Further information: 

https://automotive.asahi-kasei.eu/interior-story

https://automotive.asahi-kasei.eu/automotive-interior-products

WCTC special edition: Conference on Sustainable Finishing of Textiles

Feedback from our recent World Congress on Textile Coating (WCTC) (February 2021) highlighted the commitment of the industry to reduce its carbon footprint and ensure a sustainable future. It is clear that, as it emerges from the consequences of the covid-19 pandemic, the industry is committed to action and investment in material technology and machinery to abate its detrimental impacts on the environment.

To aid this process International Newsletters Ltd has therefore decided to run a special edition of WCTC to consider all aspects of Sustainable Finishing of Textiles. It will take place live online on 30 Sept- 1st Oct and 7-8 Oct 2021 over 4 afternoons (BST).
 
The aim of the event is to explore the materials, processes and machinery that can help dyers, finishers, coaters and laminators achieve this goal, rapidly, economically and practically. The programme will consist of invited presentations from key companies contributing to this effort, but in order to provide coverage of the broadest range of technologies we are also open to submissions from those able to speak about the latest developments in:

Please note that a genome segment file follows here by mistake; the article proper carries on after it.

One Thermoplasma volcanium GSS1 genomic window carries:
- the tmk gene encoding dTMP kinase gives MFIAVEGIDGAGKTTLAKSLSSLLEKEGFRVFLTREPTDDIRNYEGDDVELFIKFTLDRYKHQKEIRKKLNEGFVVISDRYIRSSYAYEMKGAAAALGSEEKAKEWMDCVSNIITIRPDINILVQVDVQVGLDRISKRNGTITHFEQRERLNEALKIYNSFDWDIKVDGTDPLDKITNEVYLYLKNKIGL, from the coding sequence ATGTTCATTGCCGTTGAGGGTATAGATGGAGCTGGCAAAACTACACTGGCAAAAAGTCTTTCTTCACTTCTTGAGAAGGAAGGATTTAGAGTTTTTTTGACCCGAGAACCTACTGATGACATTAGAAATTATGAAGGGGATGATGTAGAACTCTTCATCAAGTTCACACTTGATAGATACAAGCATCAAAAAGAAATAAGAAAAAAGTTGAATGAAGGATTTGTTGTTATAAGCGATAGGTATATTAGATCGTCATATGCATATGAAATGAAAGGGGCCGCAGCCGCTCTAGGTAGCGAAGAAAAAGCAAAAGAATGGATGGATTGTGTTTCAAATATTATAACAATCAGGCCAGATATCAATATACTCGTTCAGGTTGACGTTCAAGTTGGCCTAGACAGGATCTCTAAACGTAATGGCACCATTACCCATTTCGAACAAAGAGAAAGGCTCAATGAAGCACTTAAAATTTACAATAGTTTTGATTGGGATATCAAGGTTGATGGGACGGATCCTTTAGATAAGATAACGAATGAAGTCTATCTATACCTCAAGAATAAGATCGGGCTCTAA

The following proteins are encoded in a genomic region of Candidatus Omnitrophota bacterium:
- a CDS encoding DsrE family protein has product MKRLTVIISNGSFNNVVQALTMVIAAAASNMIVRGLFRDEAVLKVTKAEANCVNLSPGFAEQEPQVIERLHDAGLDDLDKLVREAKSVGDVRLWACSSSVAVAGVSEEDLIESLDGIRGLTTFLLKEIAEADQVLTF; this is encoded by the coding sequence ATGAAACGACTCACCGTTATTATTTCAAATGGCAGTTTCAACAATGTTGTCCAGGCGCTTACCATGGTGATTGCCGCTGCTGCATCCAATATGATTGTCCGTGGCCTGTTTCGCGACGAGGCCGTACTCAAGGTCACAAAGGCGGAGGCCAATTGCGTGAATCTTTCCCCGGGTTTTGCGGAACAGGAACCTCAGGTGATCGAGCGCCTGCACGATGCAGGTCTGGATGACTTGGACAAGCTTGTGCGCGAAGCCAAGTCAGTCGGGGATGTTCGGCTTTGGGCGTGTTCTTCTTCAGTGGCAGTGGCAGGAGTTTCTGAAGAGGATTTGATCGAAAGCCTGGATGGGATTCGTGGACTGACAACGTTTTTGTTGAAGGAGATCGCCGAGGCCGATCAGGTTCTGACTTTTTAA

• Alternative materials, including fibres, fabrics, substrates, coatings, laminates, chemicals dyes, finishes and auxiliaries made from bio-based or recycled materials; 
  • Growing and processing natural materials in the most sustainable and environmentally responsible ways; 
  • Manufacturing processes and equipment developed to: reduce the consumption of water, energy and raw materials; reduce and/or re-use waste; exploit digital technologies, automation and sensors; 
  • Designs that promote the ability to recycle and/or re-use post-consumer textiles; 
  • Schemes to collect, sort and re-use post-consumer textile products, as well as collecting waste plastic for re-use by manufacturers; to reduce the impact of transportation; programmes to educate consumers in the appropriate disposal of products; 
  • Addressing the particular challenges of denim finishing. 

CALL FOR PAPERS
Interested in presenting? Abstracts submitted for review should be 300-500 words. Selection of the papers to be presented will be based on ideas and concepts that emphasize new and significant findings and developments that will have an impact on the textile finishing industry. 
 
Abstracts must be received before 31 May 2021 - the earlier the better